Pyramid Scheme
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"First, let me assure you that this is not one of those shady pyramid schemes you've been hearing about. No sir. Our model is the trapezoid!"
- The Simpsons, "I Married Marge"

Basic Information

A pyramid scheme is a non-sustainable business model that involves the exchange of money primarily for enrolling other people into the scheme, often without any product or service being delivered. Pyramid schemes are illegal in many countries, and are often run by con men. Traditionally the founder of the pyramid recruits a number of marks, who pay him a membership fee and are then expected to enrol marks of their own, forwarding the majority of their fees to the founder, these marks then recruit in their turn and the founder remits some of his gains as payouts for those who are successful in getting others to join the pyramid. as the name implies, the number of people at each level grows geometrically and whilst the founder and sometimes the next few layers can make a decent return, pickings soon become scarce and quite quickly a layer gets left holding the idiot ball with fees paid and nothing to show for it. ("Investors" can also be locked in by a sense of joint venture - real or imagined - by sunk costs, by exit fee or eve n outright violence and intimidation.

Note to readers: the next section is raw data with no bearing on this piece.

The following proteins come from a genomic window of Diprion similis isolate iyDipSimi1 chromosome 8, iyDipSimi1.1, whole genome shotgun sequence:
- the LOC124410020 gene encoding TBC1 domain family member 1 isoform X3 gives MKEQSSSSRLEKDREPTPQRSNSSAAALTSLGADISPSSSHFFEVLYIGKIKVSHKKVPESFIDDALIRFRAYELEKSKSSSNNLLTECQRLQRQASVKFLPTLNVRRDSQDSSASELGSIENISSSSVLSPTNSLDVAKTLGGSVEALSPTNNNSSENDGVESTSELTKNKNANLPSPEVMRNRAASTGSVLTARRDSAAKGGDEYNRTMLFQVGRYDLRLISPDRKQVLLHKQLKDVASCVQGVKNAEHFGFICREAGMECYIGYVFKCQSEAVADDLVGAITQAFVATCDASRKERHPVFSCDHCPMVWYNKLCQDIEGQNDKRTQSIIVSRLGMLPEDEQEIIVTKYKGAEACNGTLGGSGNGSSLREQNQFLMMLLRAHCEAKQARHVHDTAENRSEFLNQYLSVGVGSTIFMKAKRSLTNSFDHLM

The main difference between a Pyramid Scheme and more mundane multi-level marketing businesses is that a Pyramid Scheme offers no products for sale, or makes the bulk of it's money via enrolment fees or gifting as opposed to the sale of product. Even a legitimate MLM business requires geometric growth at each level of the structure, and the lower tiers will eventually find it very difficult to acquire new customers or recruit new sellers below them.

See Also


1. Wikipedia article - Includes more thorough explanations of why MLM and Pyramid Schemes are unsustainable.

Game and Story Use

  • In a fantasy setting, an Adventurer's Guild could be set up that's based on a Pyramid or MLM scheme.
    • Each person recruits 4 new adventurers below them, and outfits them for a dungeon expedition, and in exchange gets 60% of the treasure they bring back.
      • The new recruits benefit by being supplied with new weapons and armor, and possibly having promises of resurrection magic being paid for by the recruiter.
      • The recruits / adventurers themselves gain only a 10% share (each) of the treasure liberated from the dungeon.
    • Of course, the real money is in recruiting new adventurers below you. Once you've built up enough money to arm and resurrect a party of 4 adventurers, it'll be safer and more lucrative to do so.
    • This could be used to good effect by a group of players (and GM) who prefer low-level campaigns to higher-level games. At a certain stage you retire the veteran characters, and make up the team of neophytes that they recruited. The characters would always be low- to mid- level, but the campaign could maintain continuity for years.
  • These schemes have taken down whole nations: discussion of various social security systems aside, post-communist Albania was devastated by a particularly extensive pyramid scheme which was exacerbated by a degree of naivete amongst people who had previously had very little experience of free-market economics.
  • Angel featured a pyramid scheme for vampires, revolving around capturing living humans to be kept as livestock.
  • A pyramid of magical energy transfers could be set up, letting the person at the apex absorb a great deal of power at the expense of those lower down.
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